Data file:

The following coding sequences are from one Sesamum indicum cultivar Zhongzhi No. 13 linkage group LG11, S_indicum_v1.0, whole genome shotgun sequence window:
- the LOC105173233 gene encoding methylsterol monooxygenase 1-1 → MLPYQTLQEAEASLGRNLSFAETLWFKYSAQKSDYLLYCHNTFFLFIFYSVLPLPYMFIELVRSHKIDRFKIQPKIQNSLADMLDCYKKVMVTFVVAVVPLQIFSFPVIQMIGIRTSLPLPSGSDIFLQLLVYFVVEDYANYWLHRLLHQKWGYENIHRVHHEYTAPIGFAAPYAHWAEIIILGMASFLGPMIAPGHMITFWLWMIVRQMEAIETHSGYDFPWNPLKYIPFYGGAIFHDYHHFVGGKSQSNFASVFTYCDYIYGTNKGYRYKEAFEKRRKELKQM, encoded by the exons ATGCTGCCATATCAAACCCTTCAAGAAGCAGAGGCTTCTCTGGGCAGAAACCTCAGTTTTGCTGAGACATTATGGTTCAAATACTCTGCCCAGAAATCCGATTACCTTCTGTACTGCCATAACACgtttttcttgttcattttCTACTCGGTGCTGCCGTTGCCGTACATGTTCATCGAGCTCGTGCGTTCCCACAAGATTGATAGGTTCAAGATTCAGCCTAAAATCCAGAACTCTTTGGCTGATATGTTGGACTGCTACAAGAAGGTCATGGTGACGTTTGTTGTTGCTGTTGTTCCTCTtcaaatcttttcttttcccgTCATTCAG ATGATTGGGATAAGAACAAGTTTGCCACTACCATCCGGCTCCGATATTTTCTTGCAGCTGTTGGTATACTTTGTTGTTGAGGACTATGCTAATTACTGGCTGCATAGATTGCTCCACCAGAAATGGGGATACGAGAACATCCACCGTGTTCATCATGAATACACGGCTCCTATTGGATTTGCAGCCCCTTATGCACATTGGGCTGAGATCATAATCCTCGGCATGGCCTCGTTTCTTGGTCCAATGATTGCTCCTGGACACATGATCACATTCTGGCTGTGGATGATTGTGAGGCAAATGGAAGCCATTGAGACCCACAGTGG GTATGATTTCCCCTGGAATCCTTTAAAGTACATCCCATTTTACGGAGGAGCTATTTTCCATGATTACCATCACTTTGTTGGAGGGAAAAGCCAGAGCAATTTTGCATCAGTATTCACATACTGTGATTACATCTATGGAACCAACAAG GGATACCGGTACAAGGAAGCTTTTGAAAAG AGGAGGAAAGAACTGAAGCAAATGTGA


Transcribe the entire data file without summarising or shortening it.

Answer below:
The following coding sequences are from one Sesamum indicum cultivar Zhongzhi No. 13 linkage group LG11, S_indicum_v1.0, whole genome shotgun sequence window:
- the LOC105173233 gene encoding methylsterol monooxygenase 1-1 → MLPYQTLQEAEASLGRNLSFAETLWFKYSAQKSDYLLYCHNTFFLFIFYSVLPLPYMFIELVRSHKIDRFKIQPKIQNSLADMLDCYKKVMVTFVVAVVPLQIFSFPVIQMIGIRTSLPLPSGSDIFLQLLVYFVVEDYANYWLHRLLHQKWGYENIHRVHHEYTAPIGFAAPYAHWAEIIILGMASFLGPMIAPGHMITFWLWMIVRQMEAIETHSGYDFPWNPLKYIPFYGGAIFHDYHHFVGGKSQSNFASVFTYCDYIYGTNKGYRYKEAFEKRRKELKQM, encoded by the exons ATGCTGCCATATCAAACCCTTCAAGAAGCAGAGGCTTCTCTGGGCAGAAACCTCAGTTTTGCTGAGACATTATGGTTCAAATACTCTGCCCAGAAATCCGATTACCTTCTGTACTGCCATAACACgtttttcttgttcattttCTACTCGGTGCTGCCGTTGCCGTACATGTTCATCGAGCTCGTGCGTTCCCACAAGATTGATAGGTTCAAGATTCAGCCTAAAATCCAGAACTCTTTGGCTGATATGTTGGACTGCTACAAGAAGGTCATGGTGACGTTTGTTGTTGCTGTTGTTCCTCTtcaaatcttttcttttcccgTCATTCAG ATGATTGGGATAAGAACAAGTTTGCCACTACCATCCGGCTCCGATATTTTCTTGCAGCTGTTGGTATACTTTGTTGTTGAGGACTATGCTAATTACTGGCTGCATAGATTGCTCCACCAGAAATGGGGATACGAGAACATCCACCGTGTTCATCATGAATACACGGCTCCTATTGGATTTGCAGCCCCTTATGCACATTGGGCTGAGATCATAATCCTCGGCATGGCCTCGTTTCTTGGTCCAATGATTGCTCCTGGACACATGATCACATTCTGGCTGTGGATGATTGTGAGGCAAATGGAAGCCATTGAGACCCACAGTGG GTATGATTTCCCCTGGAATCCTTTAAAGTACATCCCATTTTACGGAGGAGCTATTTTCCATGATTACCATCACTTTGTTGGAGGGAAAAGCCAGAGCAATTTTGCATCAGTATTCACATACTGTGATTACATCTATGGAACCAACAAG GGATACCGGTACAAGGAAGCTTTTGAAAAG AGGAGGAAAGAACTGAAGCAAATGTGA